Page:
A good place to begin, Phillippe, is by converting the bus routes to an indicator grid: NoData for cells not on a route, actual values (which can be anything) for cells on routes. Perform the same conversion for walking access. Let's call these grids "bus" and "walk", respectively.
Combining is easy, as I will show below, but you have to decide what impedance to assign to cells that can be ridden and walked. Because this is a highly approximate calculation anyway (you're not accounting for bus waiting times, for time on stairs or elevators, time to cross streets, for self-intersecting bus routes, for the discrete locations of bus stops, for one-way traffic, for traffic stops or congestion, etc.), you would likely just want the bus impedance to have the priority. In other words, you want to create a grid consisting of the walking impedance where walking alone is possible and otherwise will have the riding impedance wherever a bus route exists.
The combination I have described can be carried out in many ways; a general and efficient one is
[INDENT]Con( IsNull( [bus] ), ([walk] == [walk]) * 0.0284, 0.0057 )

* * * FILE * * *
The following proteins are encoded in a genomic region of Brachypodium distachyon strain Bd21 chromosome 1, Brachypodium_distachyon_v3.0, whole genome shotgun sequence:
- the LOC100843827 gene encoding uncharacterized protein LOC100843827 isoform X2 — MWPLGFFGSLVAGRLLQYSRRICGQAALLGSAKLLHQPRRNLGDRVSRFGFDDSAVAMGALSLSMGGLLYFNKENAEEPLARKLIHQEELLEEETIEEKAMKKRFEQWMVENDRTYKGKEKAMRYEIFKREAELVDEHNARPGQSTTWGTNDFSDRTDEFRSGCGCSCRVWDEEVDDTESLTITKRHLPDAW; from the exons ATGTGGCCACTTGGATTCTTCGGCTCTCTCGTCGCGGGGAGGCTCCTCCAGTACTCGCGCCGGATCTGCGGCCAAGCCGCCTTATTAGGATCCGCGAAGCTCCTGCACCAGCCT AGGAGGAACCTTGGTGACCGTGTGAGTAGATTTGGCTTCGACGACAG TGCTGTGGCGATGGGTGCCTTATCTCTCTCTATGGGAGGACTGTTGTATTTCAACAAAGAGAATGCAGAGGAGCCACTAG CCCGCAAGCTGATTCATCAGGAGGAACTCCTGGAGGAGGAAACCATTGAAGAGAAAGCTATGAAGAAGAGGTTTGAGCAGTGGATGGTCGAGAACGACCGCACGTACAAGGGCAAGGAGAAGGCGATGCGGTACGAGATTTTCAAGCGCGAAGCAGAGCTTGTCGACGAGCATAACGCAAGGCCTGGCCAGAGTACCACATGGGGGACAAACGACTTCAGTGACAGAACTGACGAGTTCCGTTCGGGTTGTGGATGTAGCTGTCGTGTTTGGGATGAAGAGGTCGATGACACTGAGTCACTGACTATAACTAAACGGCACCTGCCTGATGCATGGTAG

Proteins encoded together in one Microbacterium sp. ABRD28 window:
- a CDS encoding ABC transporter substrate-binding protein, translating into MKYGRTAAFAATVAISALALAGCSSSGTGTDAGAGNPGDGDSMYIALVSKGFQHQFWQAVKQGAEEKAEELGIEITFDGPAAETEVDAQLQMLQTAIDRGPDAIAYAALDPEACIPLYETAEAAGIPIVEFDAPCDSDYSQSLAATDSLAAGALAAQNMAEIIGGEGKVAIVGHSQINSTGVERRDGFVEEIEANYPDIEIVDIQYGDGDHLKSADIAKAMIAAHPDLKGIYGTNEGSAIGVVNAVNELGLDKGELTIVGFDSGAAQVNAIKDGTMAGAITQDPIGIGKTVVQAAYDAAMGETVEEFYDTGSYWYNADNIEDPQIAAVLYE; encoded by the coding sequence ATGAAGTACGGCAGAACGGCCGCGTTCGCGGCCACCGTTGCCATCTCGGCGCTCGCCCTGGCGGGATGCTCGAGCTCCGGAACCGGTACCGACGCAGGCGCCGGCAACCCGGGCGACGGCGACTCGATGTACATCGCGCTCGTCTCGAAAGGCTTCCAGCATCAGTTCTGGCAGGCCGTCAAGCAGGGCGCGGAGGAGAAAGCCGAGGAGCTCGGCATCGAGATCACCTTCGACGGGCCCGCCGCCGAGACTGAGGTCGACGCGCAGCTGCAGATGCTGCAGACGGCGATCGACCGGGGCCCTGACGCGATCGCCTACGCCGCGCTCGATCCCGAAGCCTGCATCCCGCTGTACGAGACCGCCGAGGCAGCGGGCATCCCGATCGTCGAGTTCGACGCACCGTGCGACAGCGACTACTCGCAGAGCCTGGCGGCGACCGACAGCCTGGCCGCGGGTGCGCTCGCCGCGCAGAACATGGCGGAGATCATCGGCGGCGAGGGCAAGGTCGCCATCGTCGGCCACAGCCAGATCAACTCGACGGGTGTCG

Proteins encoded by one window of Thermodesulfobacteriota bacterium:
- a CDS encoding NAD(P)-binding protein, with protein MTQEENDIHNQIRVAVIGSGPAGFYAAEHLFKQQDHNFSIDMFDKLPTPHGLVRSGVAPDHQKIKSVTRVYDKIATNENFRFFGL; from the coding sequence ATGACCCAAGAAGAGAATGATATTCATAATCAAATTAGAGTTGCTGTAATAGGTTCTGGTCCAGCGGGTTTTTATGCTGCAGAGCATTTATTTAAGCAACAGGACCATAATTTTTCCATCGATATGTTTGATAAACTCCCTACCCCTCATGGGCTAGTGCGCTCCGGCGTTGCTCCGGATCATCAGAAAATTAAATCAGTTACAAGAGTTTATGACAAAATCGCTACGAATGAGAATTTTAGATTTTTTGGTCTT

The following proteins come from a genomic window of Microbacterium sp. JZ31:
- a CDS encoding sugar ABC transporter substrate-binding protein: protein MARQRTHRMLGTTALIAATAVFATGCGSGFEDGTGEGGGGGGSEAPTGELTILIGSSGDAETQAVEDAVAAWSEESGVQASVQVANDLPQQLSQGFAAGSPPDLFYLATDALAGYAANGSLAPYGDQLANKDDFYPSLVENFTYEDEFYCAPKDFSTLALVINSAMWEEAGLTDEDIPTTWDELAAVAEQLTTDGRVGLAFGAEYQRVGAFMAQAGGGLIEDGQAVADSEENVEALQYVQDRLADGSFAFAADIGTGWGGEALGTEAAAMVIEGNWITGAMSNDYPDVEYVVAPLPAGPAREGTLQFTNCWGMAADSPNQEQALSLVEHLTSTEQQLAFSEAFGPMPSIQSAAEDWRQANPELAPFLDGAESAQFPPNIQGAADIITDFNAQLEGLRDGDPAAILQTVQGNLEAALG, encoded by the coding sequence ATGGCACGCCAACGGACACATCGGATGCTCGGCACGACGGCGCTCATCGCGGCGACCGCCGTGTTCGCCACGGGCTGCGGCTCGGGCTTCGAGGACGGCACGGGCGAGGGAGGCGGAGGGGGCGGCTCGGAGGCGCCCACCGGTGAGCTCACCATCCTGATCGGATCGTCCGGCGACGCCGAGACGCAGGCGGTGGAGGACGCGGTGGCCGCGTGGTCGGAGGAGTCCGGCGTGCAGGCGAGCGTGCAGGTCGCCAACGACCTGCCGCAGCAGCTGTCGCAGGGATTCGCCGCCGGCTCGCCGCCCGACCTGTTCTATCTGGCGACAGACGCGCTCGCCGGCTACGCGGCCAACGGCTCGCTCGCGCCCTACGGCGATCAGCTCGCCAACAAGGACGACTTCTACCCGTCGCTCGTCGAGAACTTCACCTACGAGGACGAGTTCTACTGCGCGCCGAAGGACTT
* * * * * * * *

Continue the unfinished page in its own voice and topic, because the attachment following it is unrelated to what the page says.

[/INDENT]The mysterious expression [walk] == [walk] simply converts the values of the walking indictor grid to 1's and NoData; multiplying by 0.0284 replaces the 1's by the desired walking impedance.
This solution automatically places NoData values outside the bus routes and walkways.
People can do crazy things, Phillippe, but even so these protected spaces will slow them down. Just give them an impedance substantially larger than the walking impedance. Even twice the impedance will do fine.
One way to handle pedestrian street crossings a little better is to put a relatively large impedance in the streets (but not on the sidewalks). This will increase the calculated time to cross streets and will produce routes that cross streets perpendicularly rather than diagonally. With some care you can even place a separate much larger impedance in the middle of each block (away from the corners) to discourage jaywalking. (This is probably overkill but it illustrates the possibilities available to you.)
Do you suppose a small buffer of the streets would work, Phillippe? At your 5-foot cellsize, a three- or four-cell buffer would be a pretty accurate representation of the sidewalks. Create such a buffer using Expand.